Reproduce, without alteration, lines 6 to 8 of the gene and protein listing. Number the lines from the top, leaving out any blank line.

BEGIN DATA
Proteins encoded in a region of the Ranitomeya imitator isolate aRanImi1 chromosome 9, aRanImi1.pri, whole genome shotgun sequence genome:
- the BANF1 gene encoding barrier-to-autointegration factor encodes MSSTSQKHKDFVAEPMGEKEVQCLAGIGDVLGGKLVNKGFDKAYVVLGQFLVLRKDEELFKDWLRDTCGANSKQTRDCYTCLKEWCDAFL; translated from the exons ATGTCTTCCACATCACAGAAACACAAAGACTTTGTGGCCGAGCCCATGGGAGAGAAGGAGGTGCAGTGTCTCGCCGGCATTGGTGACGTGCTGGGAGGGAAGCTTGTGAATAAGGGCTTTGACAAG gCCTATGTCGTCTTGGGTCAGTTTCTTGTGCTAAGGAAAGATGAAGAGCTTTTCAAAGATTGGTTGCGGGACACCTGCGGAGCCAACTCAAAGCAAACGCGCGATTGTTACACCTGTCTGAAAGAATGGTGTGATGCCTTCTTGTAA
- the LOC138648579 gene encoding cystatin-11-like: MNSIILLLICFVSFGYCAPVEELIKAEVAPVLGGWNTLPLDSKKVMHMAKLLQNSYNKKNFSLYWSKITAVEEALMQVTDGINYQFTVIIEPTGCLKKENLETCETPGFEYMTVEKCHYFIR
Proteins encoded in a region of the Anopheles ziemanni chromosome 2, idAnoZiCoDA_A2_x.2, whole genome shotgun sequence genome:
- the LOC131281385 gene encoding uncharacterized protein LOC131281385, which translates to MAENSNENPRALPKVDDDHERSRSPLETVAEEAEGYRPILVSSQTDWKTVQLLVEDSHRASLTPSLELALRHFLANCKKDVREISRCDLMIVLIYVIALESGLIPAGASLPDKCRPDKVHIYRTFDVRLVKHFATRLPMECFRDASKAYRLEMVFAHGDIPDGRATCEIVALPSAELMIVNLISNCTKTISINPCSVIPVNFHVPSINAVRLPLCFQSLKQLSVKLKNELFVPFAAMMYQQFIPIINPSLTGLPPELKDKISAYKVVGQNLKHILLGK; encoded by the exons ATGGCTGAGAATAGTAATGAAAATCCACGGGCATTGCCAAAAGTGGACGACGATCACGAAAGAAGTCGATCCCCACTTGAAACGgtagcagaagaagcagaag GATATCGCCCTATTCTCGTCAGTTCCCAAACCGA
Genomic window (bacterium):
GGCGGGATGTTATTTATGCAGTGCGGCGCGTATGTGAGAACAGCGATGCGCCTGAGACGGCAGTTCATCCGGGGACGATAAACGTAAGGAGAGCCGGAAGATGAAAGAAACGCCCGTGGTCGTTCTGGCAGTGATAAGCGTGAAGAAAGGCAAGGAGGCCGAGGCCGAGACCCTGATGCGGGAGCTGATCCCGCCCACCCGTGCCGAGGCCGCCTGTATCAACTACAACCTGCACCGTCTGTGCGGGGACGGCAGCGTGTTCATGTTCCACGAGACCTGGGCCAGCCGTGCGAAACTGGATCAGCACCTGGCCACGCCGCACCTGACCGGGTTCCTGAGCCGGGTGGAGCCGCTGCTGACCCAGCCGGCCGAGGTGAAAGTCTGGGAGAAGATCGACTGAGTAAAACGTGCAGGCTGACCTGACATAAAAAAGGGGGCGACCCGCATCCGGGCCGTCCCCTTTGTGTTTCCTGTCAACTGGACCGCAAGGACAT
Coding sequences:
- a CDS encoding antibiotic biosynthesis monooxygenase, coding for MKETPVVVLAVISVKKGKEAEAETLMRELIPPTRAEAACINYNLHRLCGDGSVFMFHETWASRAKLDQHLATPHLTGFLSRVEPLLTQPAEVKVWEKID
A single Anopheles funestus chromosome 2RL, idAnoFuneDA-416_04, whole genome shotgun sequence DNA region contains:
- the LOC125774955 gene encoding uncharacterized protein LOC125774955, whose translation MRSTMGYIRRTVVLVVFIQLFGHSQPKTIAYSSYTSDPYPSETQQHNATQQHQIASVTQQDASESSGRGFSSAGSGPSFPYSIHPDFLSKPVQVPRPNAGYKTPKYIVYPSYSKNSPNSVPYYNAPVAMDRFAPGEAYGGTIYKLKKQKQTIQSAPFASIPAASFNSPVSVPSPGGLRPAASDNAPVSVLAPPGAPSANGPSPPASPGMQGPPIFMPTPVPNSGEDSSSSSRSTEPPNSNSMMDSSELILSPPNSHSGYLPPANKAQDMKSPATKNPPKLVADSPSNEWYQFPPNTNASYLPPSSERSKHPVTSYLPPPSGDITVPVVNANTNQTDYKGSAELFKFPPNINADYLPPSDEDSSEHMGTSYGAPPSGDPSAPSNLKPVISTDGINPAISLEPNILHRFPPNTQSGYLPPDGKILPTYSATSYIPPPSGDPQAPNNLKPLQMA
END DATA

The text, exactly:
Genomic window (bacterium):
GGCGGGATGTTATTTATGCAGTGCGGCGCGTATGTGAGAACAGCGATGCGCCTGAGACGGCAGTTCATCCGGGGACGATAAACGTAAGGAGAGCCGGAAGATGAAAGAAACGCCCGTGGTCGTTCTGGCAGTGATAAGCGTGAAGAAAGGCAAGGAGGCCGAGGCCGAGACCCTGATGCGGGAGCTGATCCCGCCCACCCGTGCCGAGGCCGCCTGTATCAACTACAACCTGCACCGTCTGTGCGGGGACGGCAGCGTGTTCATGTTCCACGAGACCTGGGCCAGCCGTGCGAAACTGGATCAGCACCTGGCCACGCCGCACCTGACCGGGTTCCTGAGCCGGGTGGAGCCGCTGCTGACCCAGCCGGCCGAGGTGAAAGTCTGGGAGAAGATCGACTGAGTAAAACGTGCAGGCTGACCTGACATAAAAAAGGGGGCGACCCGCATCCGGGCCGTCCCCTTTGTGTTTCCTGTCAACTGGACCGCAAGGACAT
Coding sequences: